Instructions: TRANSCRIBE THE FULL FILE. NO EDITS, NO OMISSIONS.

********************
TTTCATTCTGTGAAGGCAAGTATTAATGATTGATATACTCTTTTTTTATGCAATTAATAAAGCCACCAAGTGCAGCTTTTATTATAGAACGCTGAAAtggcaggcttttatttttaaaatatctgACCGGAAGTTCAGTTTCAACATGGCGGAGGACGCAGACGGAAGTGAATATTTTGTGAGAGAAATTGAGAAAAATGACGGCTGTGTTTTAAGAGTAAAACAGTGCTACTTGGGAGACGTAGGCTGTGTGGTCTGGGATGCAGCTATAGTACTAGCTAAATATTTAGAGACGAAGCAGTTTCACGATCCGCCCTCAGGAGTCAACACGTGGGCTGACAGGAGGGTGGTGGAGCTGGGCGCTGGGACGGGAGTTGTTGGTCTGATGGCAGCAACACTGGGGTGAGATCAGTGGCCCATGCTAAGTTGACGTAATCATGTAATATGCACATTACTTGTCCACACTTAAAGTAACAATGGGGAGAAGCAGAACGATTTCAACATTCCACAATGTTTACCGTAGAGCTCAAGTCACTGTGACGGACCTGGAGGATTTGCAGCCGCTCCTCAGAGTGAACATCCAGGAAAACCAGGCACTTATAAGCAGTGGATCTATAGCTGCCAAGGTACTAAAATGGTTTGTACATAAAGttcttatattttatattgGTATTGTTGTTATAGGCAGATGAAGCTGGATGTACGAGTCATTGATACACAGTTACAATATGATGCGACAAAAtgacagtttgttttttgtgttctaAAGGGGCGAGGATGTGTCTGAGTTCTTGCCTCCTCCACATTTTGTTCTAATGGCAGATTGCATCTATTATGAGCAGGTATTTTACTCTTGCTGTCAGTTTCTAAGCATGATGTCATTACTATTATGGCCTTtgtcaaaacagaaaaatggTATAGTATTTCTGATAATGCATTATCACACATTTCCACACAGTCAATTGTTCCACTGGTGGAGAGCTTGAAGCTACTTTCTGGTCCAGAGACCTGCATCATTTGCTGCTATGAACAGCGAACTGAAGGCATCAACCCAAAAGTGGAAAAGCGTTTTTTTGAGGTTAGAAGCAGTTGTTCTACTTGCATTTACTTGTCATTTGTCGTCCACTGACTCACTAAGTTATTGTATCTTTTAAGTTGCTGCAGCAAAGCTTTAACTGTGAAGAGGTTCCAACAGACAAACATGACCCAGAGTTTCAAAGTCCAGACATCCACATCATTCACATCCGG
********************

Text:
TTTCATTCTGTGAAGGCAAGTATTAATGATTGATATACTCTTTTTTTATGCAATTAATAAAGCCACCAAGTGCAGCTTTTATTATAGAACGCTGAAAtggcaggcttttatttttaaaatatctgACCGGAAGTTCAGTTTCAACATGGCGGAGGACGCAGACGGAAGTGAATATTTTGTGAGAGAAATTGAGAAAAATGACGGCTGTGTTTTAAGAGTAAAACAGTGCTACTTGGGAGACGTAGGCTGTGTGGTCTGGGATGCAGCTATAGTACTAGCTAAATATTTAGAGACGAAGCAGTTTCACGATCCGCCCTCAGGAGTCAACACGTGGGCTGACAGGAGGGTGGTGGAGCTGGGCGCTGGGACGGGAGTTGTTGGTCTGATGGCAGCAACACTGGGGTGAGATCAGTGGCCCATGCTAAGTTGACGTAATCATGTAATATGCACATTACTTGTCCACACTTAAAGTAACAATGGGGAGAAGCAGAACGATTTCAACATTCCACAATGTTTACCGTAGAGCTCAAGTCACTGTGACGGACCTGGAGGATTTGCAGCCGCTCCTCAGAGTGAACATCCAGGAAAACCAGGCACTTATAAGCAGTGGATCTATAGCTGCCAAGGTACTAAAATGGTTTGTACATAAAGttcttatattttatattgGTATTGTTGTTATAGGCAGATGAAGCTGGATGTACGAGTCATTGATACACAGTTACAATATGATGCGACAAAAtgacagtttgttttttgtgttctaAAGGGGCGAGGATGTGTCTGAGTTCTTGCCTCCTCCACATTTTGTTCTAATGGCAGATTGCATCTATTATGAGCAGGTATTTTACTCTTGCTGTCAGTTTCTAAGCATGATGTCATTACTATTATGGCCTTtgtcaaaacagaaaaatggTATAGTATTTCTGATAATGCATTATCACACATTTCCACACAGTCAATTGTTCCACTGGTGGAGAGCTTGAAGCTACTTTCTGGTCCAGAGACCTGCATCATTTGCTGCTATGAACAGCGAACTGAAGGCATCAACCCAAAAGTGGAAAAGCGTTTTTTTGAGGTTAGAAGCAGTTGTTCTACTTGCATTTACTTGTCATTTGTCGTCCACTGACTCACTAAGTTATTGTATCTTTTAAGTTGCTGCAGCAAAGCTTTAACTGTGAAGAGGTTCCAACAGACAAACATGACCCAGAGTTTCAAAGTCCAGACATCCACATCATTCACATCCGG